Brown's baseline rates were raised to ride a tad higher than his city competitors'. An office visit costs $14, excluding medication and shots; his neighbors charge $10 or $12. A total bill will normally run $30 to $35, but Brown extends credit only sparingly. He never used to exact a deposit for hospitalization. "You're getting a reputation for giving away freebies," another vet told him. "You'll never survive." Now Brown requires a 50 percent deposit.

Brown now lays out expensive options for clients, instead of hesitating to as he once did. "I offer the best care, and they can take the alternative or leave it." He mentions a woman whose beloved shepherd had a fractured shoulder; Brown referred her to an orthopedic specialist in suburban Lisle whose bill came to $1,200. "That was her decision, not mine," Brown says proudly.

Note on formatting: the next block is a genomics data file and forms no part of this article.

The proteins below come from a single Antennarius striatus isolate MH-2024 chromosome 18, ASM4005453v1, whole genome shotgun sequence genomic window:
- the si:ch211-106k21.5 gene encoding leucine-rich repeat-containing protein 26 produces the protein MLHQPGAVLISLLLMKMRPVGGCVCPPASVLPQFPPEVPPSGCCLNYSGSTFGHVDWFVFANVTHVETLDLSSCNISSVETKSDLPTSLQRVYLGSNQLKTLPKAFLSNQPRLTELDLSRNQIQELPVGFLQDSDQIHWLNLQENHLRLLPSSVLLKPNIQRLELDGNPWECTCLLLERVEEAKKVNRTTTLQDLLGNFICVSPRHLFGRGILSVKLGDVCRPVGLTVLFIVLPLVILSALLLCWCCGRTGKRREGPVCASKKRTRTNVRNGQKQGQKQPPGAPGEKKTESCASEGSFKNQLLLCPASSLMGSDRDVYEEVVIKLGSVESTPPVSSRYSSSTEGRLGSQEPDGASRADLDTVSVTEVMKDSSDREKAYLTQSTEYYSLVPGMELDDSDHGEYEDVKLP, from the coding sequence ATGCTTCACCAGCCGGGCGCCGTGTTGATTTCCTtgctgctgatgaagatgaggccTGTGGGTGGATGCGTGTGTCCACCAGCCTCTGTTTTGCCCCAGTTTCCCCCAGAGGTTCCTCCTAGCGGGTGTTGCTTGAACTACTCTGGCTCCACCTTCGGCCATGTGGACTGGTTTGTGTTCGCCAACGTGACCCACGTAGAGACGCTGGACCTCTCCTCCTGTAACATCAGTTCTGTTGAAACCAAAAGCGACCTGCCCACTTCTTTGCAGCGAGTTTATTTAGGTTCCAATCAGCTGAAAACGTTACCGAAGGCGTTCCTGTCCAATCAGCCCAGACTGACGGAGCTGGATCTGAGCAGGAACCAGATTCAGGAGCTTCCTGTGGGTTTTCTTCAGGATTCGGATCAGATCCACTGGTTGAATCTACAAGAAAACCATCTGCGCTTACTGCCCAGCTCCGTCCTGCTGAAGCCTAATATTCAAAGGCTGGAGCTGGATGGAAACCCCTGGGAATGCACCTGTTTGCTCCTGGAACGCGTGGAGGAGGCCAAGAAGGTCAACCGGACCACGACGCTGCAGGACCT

While much of Brown's trade comes by word of mouth, he now runs a small display ad in the Yellow Pages. His competitors tout their "low cost" services; Brown's ad reads "Quality care for 27 years."

Brown thinks he had to go upscale. "I needed to do it for my own self- esteem. I knew I was going to lose people. Still, the rule of thumb in this business is that even if you raise your fees 20 percent across the board and lose 40 percent of your clients, you'll make the same amount of money. I was hopeful I'd do better than that." He has. In the last ten years the gross revenues at Sweeney have grown by 50 percent.

A survey done for the American Veterinary Medical Association shows that in 1987 the average vet in a one-man hospital devoted exclusively to small animals grossed $160,000 annually and cleared about $51,200 in income. Brown grosses more than $200,000, outdistancing at least two of his south-side colleagues, and says his personal income is substantially better than average.

He says he feels comfortable in his new persona. "People used to come to me in spite of me," he says. "I wasn't nice--that was my defense mechanism. Now I feel inordinately nice, and people come to me 'cause of me." He continues to keep a certain distance from his clients, preferring to be called "Dr. Brown" instead of "Jerry." But a faint smile crosses his face when he says, "I get lots of birth and graduation announcements."